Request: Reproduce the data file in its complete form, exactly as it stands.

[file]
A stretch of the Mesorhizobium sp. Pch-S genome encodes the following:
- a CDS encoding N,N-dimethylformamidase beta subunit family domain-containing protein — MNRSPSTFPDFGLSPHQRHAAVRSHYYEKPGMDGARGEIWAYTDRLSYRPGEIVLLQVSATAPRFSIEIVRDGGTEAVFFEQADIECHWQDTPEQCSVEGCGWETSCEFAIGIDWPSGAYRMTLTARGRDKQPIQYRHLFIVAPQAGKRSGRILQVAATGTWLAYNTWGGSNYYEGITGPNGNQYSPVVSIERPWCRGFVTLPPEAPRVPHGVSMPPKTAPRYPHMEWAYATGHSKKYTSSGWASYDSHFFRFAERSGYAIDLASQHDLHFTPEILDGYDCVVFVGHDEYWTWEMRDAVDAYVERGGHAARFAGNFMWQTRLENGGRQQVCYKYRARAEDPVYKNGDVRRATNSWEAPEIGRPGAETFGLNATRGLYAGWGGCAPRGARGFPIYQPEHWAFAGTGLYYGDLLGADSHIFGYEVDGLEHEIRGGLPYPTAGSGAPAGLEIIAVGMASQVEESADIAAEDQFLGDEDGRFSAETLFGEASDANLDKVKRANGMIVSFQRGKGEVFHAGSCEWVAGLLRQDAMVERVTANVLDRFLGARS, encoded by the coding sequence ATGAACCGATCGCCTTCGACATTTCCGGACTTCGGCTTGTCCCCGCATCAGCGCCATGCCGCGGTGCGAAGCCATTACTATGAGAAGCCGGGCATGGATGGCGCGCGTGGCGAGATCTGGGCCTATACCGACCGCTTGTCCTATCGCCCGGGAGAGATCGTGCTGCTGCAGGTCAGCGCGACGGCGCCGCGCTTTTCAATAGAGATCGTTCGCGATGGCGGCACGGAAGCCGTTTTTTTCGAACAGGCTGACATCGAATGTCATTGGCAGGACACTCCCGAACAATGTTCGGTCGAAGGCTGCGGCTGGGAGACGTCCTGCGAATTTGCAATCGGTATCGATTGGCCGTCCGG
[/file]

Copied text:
A stretch of the Mesorhizobium sp. Pch-S genome encodes the following:
- a CDS encoding N,N-dimethylformamidase beta subunit family domain-containing protein — MNRSPSTFPDFGLSPHQRHAAVRSHYYEKPGMDGARGEIWAYTDRLSYRPGEIVLLQVSATAPRFSIEIVRDGGTEAVFFEQADIECHWQDTPEQCSVEGCGWETSCEFAIGIDWPSGAYRMTLTARGRDKQPIQYRHLFIVAPQAGKRSGRILQVAATGTWLAYNTWGGSNYYEGITGPNGNQYSPVVSIERPWCRGFVTLPPEAPRVPHGVSMPPKTAPRYPHMEWAYATGHSKKYTSSGWASYDSHFFRFAERSGYAIDLASQHDLHFTPEILDGYDCVVFVGHDEYWTWEMRDAVDAYVERGGHAARFAGNFMWQTRLENGGRQQVCYKYRARAEDPVYKNGDVRRATNSWEAPEIGRPGAETFGLNATRGLYAGWGGCAPRGARGFPIYQPEHWAFAGTGLYYGDLLGADSHIFGYEVDGLEHEIRGGLPYPTAGSGAPAGLEIIAVGMASQVEESADIAAEDQFLGDEDGRFSAETLFGEASDANLDKVKRANGMIVSFQRGKGEVFHAGSCEWVAGLLRQDAMVERVTANVLDRFLGARS, encoded by the coding sequence ATGAACCGATCGCCTTCGACATTTCCGGACTTCGGCTTGTCCCCGCATCAGCGCCATGCCGCGGTGCGAAGCCATTACTATGAGAAGCCGGGCATGGATGGCGCGCGTGGCGAGATCTGGGCCTATACCGACCGCTTGTCCTATCGCCCGGGAGAGATCGTGCTGCTGCAGGTCAGCGCGACGGCGCCGCGCTTTTCAATAGAGATCGTTCGCGATGGCGGCACGGAAGCCGTTTTTTTCGAACAGGCTGACATCGAATGTCATTGGCAGGACACTCCCGAACAATGTTCGGTCGAAGGCTGCGGCTGGGAGACGTCCTGCGAATTTGCAATCGGTATCGATTGGCCGTCCGG